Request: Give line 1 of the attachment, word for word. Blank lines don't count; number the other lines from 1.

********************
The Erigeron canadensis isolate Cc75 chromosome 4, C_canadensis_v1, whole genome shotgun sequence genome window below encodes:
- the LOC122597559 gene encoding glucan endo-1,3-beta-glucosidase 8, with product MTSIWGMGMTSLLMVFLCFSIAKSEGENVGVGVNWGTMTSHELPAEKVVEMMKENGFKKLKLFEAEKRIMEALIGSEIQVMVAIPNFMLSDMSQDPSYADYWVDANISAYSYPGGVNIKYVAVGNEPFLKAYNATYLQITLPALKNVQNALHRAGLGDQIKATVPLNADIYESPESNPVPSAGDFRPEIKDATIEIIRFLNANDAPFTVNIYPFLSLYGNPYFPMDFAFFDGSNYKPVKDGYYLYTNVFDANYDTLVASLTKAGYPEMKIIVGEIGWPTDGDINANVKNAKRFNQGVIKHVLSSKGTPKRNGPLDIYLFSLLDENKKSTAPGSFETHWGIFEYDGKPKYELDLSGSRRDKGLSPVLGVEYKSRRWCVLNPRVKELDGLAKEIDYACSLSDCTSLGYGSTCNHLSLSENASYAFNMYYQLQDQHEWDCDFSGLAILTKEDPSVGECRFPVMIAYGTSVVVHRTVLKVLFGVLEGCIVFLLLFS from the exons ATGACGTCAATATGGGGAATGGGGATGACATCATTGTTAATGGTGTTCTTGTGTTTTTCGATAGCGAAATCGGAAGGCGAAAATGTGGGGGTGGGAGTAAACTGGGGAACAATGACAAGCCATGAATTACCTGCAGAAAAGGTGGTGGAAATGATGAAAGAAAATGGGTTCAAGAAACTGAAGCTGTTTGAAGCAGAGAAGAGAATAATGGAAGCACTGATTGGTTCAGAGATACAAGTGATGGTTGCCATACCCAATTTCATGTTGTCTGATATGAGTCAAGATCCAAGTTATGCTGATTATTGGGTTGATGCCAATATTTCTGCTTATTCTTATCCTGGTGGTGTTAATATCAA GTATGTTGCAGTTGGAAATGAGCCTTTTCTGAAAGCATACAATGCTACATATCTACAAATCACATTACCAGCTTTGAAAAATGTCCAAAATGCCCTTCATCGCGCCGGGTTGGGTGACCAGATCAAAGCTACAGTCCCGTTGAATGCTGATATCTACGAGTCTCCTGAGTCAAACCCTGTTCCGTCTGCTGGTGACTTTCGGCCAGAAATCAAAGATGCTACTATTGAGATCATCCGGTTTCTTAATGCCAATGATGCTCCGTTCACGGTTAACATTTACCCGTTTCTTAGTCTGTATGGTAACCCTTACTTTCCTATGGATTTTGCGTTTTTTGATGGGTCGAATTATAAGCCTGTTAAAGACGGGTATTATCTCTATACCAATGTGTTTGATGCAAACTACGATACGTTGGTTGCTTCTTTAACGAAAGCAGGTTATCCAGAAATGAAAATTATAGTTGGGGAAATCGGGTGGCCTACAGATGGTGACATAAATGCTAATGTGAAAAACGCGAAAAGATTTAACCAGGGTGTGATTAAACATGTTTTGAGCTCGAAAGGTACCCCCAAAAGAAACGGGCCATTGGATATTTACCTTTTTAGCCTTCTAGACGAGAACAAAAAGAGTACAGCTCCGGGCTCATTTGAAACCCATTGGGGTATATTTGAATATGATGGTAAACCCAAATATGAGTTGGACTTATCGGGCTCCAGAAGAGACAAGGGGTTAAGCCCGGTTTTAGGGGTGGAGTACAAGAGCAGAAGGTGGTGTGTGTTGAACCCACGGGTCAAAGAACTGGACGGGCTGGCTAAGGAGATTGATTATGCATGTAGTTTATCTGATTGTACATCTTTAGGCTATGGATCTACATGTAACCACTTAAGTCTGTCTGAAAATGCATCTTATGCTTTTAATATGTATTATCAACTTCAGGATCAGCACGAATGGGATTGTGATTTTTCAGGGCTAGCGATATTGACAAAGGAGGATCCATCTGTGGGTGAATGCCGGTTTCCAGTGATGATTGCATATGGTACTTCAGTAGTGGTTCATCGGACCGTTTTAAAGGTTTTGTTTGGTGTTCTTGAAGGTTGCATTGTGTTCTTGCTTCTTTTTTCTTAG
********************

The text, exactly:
The Erigeron canadensis isolate Cc75 chromosome 4, C_canadensis_v1, whole genome shotgun sequence genome window below encodes: